Nizatidine for the treatment of pediatric gastroesophageal reflux symptoms: an open-label, multiple-dose, randomized, multicenter clinical trial in 210 children.
Author(s): Orenstein SR, Gremse DA, Pantaleon CD, Kling DF, Rotenberg KS
Affiliation(s): University of Pittsburgh School of Medicine, Pittsburgh, Pennsylvania 15238, USA. email@example.com
Publication date & source: 2005-04, Clin Ther., 27(4):472-83.
Publication type: Clinical Trial; Multicenter Study; Randomized Controlled Trial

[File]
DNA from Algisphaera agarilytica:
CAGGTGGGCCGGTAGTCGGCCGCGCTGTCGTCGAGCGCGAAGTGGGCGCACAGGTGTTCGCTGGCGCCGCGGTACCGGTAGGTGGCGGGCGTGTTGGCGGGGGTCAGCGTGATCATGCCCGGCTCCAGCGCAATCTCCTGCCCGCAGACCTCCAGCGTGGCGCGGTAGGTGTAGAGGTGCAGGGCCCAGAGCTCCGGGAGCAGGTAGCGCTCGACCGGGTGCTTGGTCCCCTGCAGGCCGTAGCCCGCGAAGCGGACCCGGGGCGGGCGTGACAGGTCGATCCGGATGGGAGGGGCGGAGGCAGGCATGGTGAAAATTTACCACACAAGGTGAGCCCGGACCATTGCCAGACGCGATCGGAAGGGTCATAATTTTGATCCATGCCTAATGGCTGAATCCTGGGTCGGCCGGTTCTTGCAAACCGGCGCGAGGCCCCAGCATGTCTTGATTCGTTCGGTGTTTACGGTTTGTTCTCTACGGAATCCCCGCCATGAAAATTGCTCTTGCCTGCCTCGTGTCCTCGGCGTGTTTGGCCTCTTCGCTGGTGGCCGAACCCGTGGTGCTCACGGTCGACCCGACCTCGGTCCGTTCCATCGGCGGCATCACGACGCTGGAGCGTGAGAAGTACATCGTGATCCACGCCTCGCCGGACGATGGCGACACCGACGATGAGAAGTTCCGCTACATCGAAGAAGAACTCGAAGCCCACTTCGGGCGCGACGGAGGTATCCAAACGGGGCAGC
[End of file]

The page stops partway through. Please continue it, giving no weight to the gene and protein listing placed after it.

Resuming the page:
BACKGROUND: Gastroesophageal reflux disease (GERD), which is reflux that produces damage or troubling symptoms, afflicts approximately 7% of infants and children to the extent that administration of physician-directed pharmacotherapy is warranted. OBJECTIVE: This study was designed in conjunction with the US Food and Drug Administration (FDA) to assess the tolerability and effectiveness of nizatidine, in different doses and formulations, including a newly formulated premade oral solution, for pediatric GERD. METHODS: Children aged 5 days through 18 years were recruited to this 8-week, open-label, multiple-dose, randomized, parallel-group, multicenter study. The original study design specified that patients aged 5 days through 12 years at study start be given a nizatidine capsule dissolved in infant formula or apple juice depending on patient age ("extemporaneous solution"). Children 13 through 18 years old were to be given the "adult dose" of nizatidine capsules 150 mg BID regardless of body weight. All patients aged < 13 years were randomized in blocks of 4 between 2 dose levels (2.5 and 5 mg/kg per dose BID). A protocol amendment during the study added a newly formulated, more pediatric-appropriate, premade oral solution that was developed at the request of the FDA. This premade formulation ("oral solution") was to replace the extemporaneous solution mixed in infant formula or apple juice. Subsequently, an additional 44 children aged < 13 years old were enrolled in the study and randomized to receive the new nizatidine oral solution for 8 weeks at the same 2 dose levels as used for the extemporaneous solution. Outcome data at 4 and 8 weeks included adverse events (AEs) (severity, relation to study drug, and any relationship to study withdrawal) and effectiveness (investigators' assessment of changes in reflux symptoms and overall physical well-being, and parent/child assessment of change in antacid use). Formal statistical analyses were not planned, but post hoc chi-square analyses were performed. RESULTS: Of 214 children enrolled, 210 (98%) intent-to-treat (ITT) patients received > or = 1 dose; of these, 173 (82%) completed 8 weeks of study. At least 77% were compliant (ie, medicated on > or = 75% of days). Of the ITT patients, 37 did not complete 8 weeks due to insufficient response, AEs (regardless of relationship to study drug), or other reasons. Although 292 AEs occurred in 115 patients, 277 (95%) were mild to moderate and 15 (5%) were severe. Most of the AEs in these children studied during the winter were related to infectious illnesses. Only 4 serious AEs occurred; 3 were unrelated to study drug. The fourth AE--considered possibly related--was worsening sickle cell anemia 18 days after medication discontinuation. Approximately 30% of patients became asymptomatic after 8 weeks of treatment, regardless of dosing or formulation, and despite reduction of antacid use in half of the patients. No clear superiority of any dose or formulation was demonstrated. CONCLUSIONS: This large study, although limited by its open-label design and post hoc analyses, supports the tolerability and effectiveness of 8 weeks of treatment with nizatidine in children aged 5 days through 18 years. AE incidence and severity were as expected for children during the winter season. There was an overall improvement in symptoms and a decrease in antacid use. Formulation did not appear to alter tolerability or effectiveness assessments: the premade solution, extemporaneous solution, and capsule provided comparable symptomatic relief with no disproportionate adverse reactions.